I was slow but I was happy to reach the top and looking forward to whizzing down. It was not snowing or raining anymore but my bike and I were wet. I was flying down this hill and my brakes were struggling to work straight away due to the wetness. I tried to push down harder and harder but nothing was happening. I knew something was wrong. My bike is heavy so even though the hill was not steep, I was gaining speed. I began brainstorming my options. Should I jump to the side? I had fallen off my bike before and it was pretty much a sure thing that I would hurt myself. I did not want to ruin my waterproof jacket and break my laptop on my back. I started touching the floor with my right foot, as if I was on a scooter. It helped a little but was definitely not getting me to a stop. Eventually, I had to scrape my foot on the floor to stop me going. As soon as I got off my bike, I broke down into uncontrollable sobbing. I truly feared for my life and knew that if I had an accident, it would take a while for someone to find me.
I unlocked my back brakes and they looked like they had melted. My first reaction was to call my boyfriend Charlie to ask what to do with my brakes. Of course, I was in the remote mountains and there was no signal. My brakes were not working so I grabbed my bike and started walking down the hill, crying and feeling sorry for myself.
I probably walked for about a mile when I got to some houses and a car was passing by. It was going the other way but I thought I would at least ask for advice on my brakes. The man did not know anything about bikes but pointed me down the road to a hotel. I was passing a house as I saw a lady reading a book inside. I rang her doorbell and she opened the door. I asked her for help and when she saw me crying and desperate, she invited me to come in for a cup of tea. Her name was Heather and I was so grateful for her kindness. I managed to get on her wifi and call Charlie to ask about the brakes. Apparently they had not melted but wore off and the dust combining with water made them look melted. Charlie told me to tighten the brakes up, so I did. Heather gave me some soup as well. I was also able to contact my next host, Hannah, whom I was supposed to meet in Carlisle in about 2 hours. With still more than 30 miles to go, I set off. My brakes were still not quite working so I walked down the hills and cycled the rest. After a few hundred meters I had realised I did not have my sunglasses. I went back to Heather’s place because I thought I might have left them there. It turned out that I had left them half way down the hill where I managed to stop my bike. I took them off to wipe the tears off my eyes and completely forgot about them. It was too far to go back so I had to keep going.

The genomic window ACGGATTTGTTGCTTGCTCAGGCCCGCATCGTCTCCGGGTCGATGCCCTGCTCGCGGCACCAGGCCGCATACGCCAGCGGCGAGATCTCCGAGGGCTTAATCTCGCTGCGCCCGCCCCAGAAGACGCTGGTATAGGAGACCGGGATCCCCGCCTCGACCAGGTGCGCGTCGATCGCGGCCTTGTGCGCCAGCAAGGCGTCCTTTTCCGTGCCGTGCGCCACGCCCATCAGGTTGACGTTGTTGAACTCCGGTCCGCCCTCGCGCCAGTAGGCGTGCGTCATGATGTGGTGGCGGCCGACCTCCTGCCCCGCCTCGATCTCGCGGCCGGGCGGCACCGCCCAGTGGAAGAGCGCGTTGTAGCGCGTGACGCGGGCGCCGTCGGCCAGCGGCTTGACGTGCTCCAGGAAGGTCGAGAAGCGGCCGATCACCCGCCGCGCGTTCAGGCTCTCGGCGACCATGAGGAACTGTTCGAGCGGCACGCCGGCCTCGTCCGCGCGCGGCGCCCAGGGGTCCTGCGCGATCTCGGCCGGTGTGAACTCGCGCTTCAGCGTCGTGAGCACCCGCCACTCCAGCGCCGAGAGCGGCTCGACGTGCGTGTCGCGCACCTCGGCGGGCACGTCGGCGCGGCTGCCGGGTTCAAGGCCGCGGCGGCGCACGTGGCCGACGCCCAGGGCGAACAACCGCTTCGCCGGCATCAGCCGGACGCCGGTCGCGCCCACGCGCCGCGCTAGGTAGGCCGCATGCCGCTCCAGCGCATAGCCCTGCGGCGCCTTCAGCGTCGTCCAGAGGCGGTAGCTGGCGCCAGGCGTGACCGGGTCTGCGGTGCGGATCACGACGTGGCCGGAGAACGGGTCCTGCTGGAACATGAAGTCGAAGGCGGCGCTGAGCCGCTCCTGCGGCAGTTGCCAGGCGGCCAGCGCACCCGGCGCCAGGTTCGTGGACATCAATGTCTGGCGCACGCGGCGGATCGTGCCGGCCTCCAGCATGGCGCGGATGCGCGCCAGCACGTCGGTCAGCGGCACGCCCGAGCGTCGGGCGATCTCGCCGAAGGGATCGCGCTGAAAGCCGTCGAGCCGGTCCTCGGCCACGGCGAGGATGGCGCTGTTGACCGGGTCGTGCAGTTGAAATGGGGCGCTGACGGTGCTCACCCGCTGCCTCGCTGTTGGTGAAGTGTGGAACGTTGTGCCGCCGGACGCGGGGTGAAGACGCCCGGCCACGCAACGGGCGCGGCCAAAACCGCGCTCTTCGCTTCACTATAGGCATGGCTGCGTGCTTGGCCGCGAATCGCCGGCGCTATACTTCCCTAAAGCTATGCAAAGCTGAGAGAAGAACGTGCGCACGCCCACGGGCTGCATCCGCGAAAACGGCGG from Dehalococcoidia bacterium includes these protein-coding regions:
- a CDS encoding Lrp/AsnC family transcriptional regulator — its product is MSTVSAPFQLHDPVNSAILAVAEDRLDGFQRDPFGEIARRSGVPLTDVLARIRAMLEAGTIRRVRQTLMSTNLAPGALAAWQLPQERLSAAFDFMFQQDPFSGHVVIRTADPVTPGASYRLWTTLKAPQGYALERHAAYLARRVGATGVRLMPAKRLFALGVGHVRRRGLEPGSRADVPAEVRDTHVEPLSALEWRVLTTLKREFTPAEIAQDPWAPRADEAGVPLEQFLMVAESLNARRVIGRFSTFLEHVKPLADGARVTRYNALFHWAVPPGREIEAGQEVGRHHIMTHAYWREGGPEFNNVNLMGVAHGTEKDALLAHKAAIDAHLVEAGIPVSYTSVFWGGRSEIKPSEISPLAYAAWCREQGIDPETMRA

I tried to hitchhike with the passing cars but there were not many. When I waved at a small truck, he not only did not stop, but zooming passed with less than half a metre between us, he nearly ran me over. Eventually, after 5-10 miles, I managed to wave down a minivan. Kenny and Bramble were going a slightly different way than I was planning to go and said they had lots of stuff in the back but probably felt sorry for me and decided to try to fit my bike in. I had to wait to get to an area with signal to call Hannah and work out where to meet. Bramble and Kenny decided to take me to Gretna where we met with Hannah. When their boss called I got the old “Ssssshh lassie, he can’t know we are doing this in our work hours.” They drove the minivan to Lockerbie where me and Bramble got dropped off. We loaded my bike in Bramble’s car and he drove me to Gretna. Bramble’s and Kenny’s strong Scottish accent meant that I understood only about 20% of what they were saying but what wonderful chaps they were. On the way to Temple Sowerby where I was staying with Hannah, we popped in to Halfords to get new brake pads and sunglasses.
After a lovely dinner, I spent two hours learning how to change brake pads on Youtube and managed to change mine. When I was done, I noticed that my front wheel could do with more pump of air. I asked Hannah and her boyfriend if they had a bike pump. They found an old one in the shed. The valve did not quite fit and instead of getting more air in, it let most of it out. Bugger. I tried to use my little pump but for some reason, it would not fit. I gave up eventually and decided to research what the problem was and fix it in the morning.
I only cycled 50 miles as opposed to the 93 miles I had planned. I went to bed absolutely exhausted again, but with a warm heart from all the kindness I received that day.
To be continued in the next post.
If you haven’t read about my preparation for this journey you can find the posts here.